A Meekness Makeover
I’ve never watched one of those “extreme makeover” shows but it strikes me that God wants to give each of us a meekness makeover. Let’s take a peek at how we can become more meek.
1. Study under the Son of God.
Though Jesus gave Himself a number of figurative titles such as the Good Shepherd, and the Light of the World, when it comes to actually describing His character with specific virtues, there are very few self-portraits. Listen to how Jesus describes Himself in Matthew 11:28-30: “Come to me, all you who are weary and burdened, and I will give you rest. Take my yoke upon you and learn from me, for I am gentle and humble in heart, and you will find rest for your souls. For my yoke is easy and my burden is light.” In the King James Version, we read, “For I am meek and lowly in heart…”
We must first come to Christ and roll our burdens on Him. Then we yield to Him by taking His yoke upon ourselves. When an ox accepted the yoke, it modeled meekness. It was still very powerful, but its power was under the control of another. Jesus is saying, “I want you to hook up with me so that we can walk side-by-side. We will work together and walk through the trials of life as though one. As you yield to my yoke, you will learn from me and discover that I am meek, and you will gradually become more gentle yourself. You’ll also discover that what I offer you is a perfect fit for who you are. My teachings are not heavy but easy, and my burden is light. Give me your burdens and I will give you rest.”
Jesus invites us to study under Him. A.W. Tozer once said, “Jesus calls us to His rest, and meekness is his method. The meek man cares not at all who is greater than he, for he has long ago decided that the esteem of the world is not worth the effort. The rest Christ offers is the rest of meekness, the blessed relief that comes when we accept ourselves for what we are and cease to pretend” (“The Pursuit of God”).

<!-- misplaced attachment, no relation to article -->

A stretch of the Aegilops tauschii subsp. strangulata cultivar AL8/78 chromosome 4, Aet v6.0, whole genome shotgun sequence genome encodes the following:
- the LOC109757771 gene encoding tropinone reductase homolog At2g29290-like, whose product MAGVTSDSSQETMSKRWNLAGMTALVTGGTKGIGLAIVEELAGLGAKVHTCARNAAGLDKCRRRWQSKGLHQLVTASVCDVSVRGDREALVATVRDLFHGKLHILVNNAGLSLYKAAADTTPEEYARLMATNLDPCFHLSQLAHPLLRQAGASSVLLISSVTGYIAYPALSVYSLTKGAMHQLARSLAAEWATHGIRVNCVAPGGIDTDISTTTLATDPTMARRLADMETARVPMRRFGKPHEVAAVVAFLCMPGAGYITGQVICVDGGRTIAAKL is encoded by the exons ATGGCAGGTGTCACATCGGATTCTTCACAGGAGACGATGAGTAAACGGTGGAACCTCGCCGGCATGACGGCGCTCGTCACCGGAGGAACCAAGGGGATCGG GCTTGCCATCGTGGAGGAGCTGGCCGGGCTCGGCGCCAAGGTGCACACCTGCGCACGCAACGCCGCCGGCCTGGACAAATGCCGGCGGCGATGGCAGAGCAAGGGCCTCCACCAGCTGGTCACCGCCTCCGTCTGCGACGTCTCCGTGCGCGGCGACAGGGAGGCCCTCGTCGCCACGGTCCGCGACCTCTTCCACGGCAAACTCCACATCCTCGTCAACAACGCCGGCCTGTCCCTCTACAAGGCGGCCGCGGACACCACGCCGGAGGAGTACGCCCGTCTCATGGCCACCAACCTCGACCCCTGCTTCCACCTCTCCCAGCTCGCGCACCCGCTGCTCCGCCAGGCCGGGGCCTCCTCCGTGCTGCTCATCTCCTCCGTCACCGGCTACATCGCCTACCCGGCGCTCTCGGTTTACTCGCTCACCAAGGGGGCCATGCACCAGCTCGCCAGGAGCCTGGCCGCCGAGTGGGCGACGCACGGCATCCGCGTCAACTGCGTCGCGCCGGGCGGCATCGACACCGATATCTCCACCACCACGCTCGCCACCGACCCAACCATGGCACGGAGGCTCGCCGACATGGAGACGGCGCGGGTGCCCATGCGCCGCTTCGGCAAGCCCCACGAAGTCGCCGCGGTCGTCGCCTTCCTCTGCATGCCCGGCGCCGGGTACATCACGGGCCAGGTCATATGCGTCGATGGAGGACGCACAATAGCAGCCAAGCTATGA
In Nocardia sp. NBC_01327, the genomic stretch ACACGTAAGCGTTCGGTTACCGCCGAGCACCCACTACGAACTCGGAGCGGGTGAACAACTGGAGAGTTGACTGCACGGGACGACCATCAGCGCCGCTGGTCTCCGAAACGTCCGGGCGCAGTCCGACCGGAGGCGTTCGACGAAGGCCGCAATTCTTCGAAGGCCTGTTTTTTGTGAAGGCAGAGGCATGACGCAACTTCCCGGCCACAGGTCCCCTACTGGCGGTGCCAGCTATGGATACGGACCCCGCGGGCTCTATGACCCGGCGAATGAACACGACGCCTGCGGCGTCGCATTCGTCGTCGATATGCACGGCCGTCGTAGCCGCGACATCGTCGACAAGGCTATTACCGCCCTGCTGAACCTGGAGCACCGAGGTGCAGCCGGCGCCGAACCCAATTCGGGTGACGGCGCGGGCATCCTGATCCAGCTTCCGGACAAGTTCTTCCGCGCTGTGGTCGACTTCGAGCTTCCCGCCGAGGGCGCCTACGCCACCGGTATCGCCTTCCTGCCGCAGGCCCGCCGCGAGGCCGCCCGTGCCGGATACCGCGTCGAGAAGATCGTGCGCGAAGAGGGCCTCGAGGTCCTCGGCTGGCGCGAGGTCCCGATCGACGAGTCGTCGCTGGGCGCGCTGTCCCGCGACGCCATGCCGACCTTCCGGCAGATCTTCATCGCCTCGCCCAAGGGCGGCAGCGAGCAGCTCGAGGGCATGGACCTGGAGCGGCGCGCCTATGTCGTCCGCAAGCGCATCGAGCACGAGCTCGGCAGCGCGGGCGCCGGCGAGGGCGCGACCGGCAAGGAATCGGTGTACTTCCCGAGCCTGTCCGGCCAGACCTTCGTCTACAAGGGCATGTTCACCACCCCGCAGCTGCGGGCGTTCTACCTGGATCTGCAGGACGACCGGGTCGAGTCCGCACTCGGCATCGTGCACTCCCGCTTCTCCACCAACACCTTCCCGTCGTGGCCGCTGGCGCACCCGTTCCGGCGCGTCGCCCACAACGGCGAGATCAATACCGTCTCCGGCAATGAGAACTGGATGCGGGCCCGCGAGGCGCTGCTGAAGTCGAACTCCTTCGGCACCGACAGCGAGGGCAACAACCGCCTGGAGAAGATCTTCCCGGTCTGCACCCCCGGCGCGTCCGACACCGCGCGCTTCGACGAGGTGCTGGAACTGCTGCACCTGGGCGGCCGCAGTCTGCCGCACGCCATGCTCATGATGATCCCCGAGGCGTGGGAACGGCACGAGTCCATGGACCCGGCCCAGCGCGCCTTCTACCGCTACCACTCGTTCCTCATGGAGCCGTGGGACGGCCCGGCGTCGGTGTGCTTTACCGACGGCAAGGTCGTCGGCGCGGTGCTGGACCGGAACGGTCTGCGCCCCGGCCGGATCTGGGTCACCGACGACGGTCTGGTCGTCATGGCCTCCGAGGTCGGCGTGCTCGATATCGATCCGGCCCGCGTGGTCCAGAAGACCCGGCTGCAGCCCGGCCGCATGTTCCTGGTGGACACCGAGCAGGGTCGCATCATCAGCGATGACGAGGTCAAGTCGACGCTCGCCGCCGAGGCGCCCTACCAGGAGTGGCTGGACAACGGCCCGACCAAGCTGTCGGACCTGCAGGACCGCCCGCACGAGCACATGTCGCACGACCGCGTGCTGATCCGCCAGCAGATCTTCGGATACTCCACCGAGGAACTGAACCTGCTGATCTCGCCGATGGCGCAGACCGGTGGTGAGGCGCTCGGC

2. Welcome the Word of God.
If you want to be meek, then it’s essential that you cultivate a submission to God’s Word. In fact, the Bible is the bit and bridle that controls our wild spirits. James 1:21 in the New King James Version challenges us to receive God’s revelation with an openness to let it change us: “Therefore lay aside all filthiness and overflow of wickedness, and receive with meekness the implanted word, which is able to save your souls.”
If we want to grow in meekness we must yield to Scripture
There are two Greek words translated “receive.” One has the idea of grasping and reaching out. It’s what some of us do with the Bible as we study the facts and put them in our heads. The other word means to “welcome with humility” and has the idea not of taking, but welcoming. Have you ever welcomed the Word, regardless of what it says? If we want to grow in meekness we must yield to Scripture.
3. Submit to the Spirit of God.
If we want to be meek, we must first learn from the Master who is meek, we must welcome the Word, and we must submit to the Spirit of God. Galatians 5:21-22 mentions meekness, or gentleness, as a fruit of the Spirit, which can only come from the Holy Spirit. Fruit is not something we do; it’s what we display. Our responsibility is clear from Galatians 5:25: “Since we live by the Spirit, let us keep in step with the Spirit.” The key is not to work harder, but to worship more fully; not to try more, but to trust more.
When’s the last time you prayed to be filled with the Spirit? Have you ever asked Him to make you more meek? Meekness comes about when we surrender to the Spirit and manifests itself in a gentle spirit based on an unshakeable confidence in God. Someone has said, “Meekness is not merely the absence of pride and arrogance, so much as it is the fullness of the presence of God, where pride and arrogance cannot abide.”
4. Put up with the people of God.